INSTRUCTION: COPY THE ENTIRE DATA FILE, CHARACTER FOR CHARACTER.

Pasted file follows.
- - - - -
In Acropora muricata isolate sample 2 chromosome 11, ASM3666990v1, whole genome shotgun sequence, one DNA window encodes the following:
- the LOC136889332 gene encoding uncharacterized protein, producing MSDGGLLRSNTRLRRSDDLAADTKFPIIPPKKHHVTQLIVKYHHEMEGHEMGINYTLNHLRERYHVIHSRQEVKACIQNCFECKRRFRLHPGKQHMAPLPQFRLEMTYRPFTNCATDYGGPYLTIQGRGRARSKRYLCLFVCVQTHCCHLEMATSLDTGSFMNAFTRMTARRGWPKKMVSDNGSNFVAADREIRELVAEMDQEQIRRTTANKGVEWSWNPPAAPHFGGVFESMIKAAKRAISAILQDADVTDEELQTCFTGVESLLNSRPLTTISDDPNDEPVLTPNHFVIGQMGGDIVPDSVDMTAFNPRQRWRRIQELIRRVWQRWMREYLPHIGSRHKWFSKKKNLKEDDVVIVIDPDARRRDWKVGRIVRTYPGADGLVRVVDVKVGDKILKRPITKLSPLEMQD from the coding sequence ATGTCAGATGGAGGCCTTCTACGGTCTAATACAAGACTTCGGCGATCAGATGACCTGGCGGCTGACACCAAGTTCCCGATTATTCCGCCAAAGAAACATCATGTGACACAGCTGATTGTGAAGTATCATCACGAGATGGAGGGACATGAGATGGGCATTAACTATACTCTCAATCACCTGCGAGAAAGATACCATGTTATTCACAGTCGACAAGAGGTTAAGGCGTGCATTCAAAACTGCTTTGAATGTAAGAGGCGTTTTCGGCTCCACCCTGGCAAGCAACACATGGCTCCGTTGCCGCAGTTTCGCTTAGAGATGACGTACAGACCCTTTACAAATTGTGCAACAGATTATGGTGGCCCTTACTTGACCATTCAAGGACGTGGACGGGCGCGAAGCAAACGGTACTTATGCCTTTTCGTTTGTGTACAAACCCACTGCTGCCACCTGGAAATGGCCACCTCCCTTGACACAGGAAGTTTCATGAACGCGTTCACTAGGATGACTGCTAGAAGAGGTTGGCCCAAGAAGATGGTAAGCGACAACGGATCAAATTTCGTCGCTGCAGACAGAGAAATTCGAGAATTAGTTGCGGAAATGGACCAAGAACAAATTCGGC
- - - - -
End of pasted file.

In Acropora muricata isolate sample 2 chromosome 11, ASM3666990v1, whole genome shotgun sequence, one DNA window encodes the following:
- the LOC136889332 gene encoding uncharacterized protein, producing MSDGGLLRSNTRLRRSDDLAADTKFPIIPPKKHHVTQLIVKYHHEMEGHEMGINYTLNHLRERYHVIHSRQEVKACIQNCFECKRRFRLHPGKQHMAPLPQFRLEMTYRPFTNCATDYGGPYLTIQGRGRARSKRYLCLFVCVQTHCCHLEMATSLDTGSFMNAFTRMTARRGWPKKMVSDNGSNFVAADREIRELVAEMDQEQIRRTTANKGVEWSWNPPAAPHFGGVFESMIKAAKRAISAILQDADVTDEELQTCFTGVESLLNSRPLTTISDDPNDEPVLTPNHFVIGQMGGDIVPDSVDMTAFNPRQRWRRIQELIRRVWQRWMREYLPHIGSRHKWFSKKKNLKEDDVVIVIDPDARRRDWKVGRIVRTYPGADGLVRVVDVKVGDKILKRPITKLSPLEMQD from the coding sequence ATGTCAGATGGAGGCCTTCTACGGTCTAATACAAGACTTCGGCGATCAGATGACCTGGCGGCTGACACCAAGTTCCCGATTATTCCGCCAAAGAAACATCATGTGACACAGCTGATTGTGAAGTATCATCACGAGATGGAGGGACATGAGATGGGCATTAACTATACTCTCAATCACCTGCGAGAAAGATACCATGTTATTCACAGTCGACAAGAGGTTAAGGCGTGCATTCAAAACTGCTTTGAATGTAAGAGGCGTTTTCGGCTCCACCCTGGCAAGCAACACATGGCTCCGTTGCCGCAGTTTCGCTTAGAGATGACGTACAGACCCTTTACAAATTGTGCAACAGATTATGGTGGCCCTTACTTGACCATTCAAGGACGTGGACGGGCGCGAAGCAAACGGTACTTATGCCTTTTCGTTTGTGTACAAACCCACTGCTGCCACCTGGAAATGGCCACCTCCCTTGACACAGGAAGTTTCATGAACGCGTTCACTAGGATGACTGCTAGAAGAGGTTGGCCCAAGAAGATGGTAAGCGACAACGGATCAAATTTCGTCGCTGCAGACAGAGAAATTCGAGAATTAGTTGCGGAAATGGACCAAGAACAAATTCGGC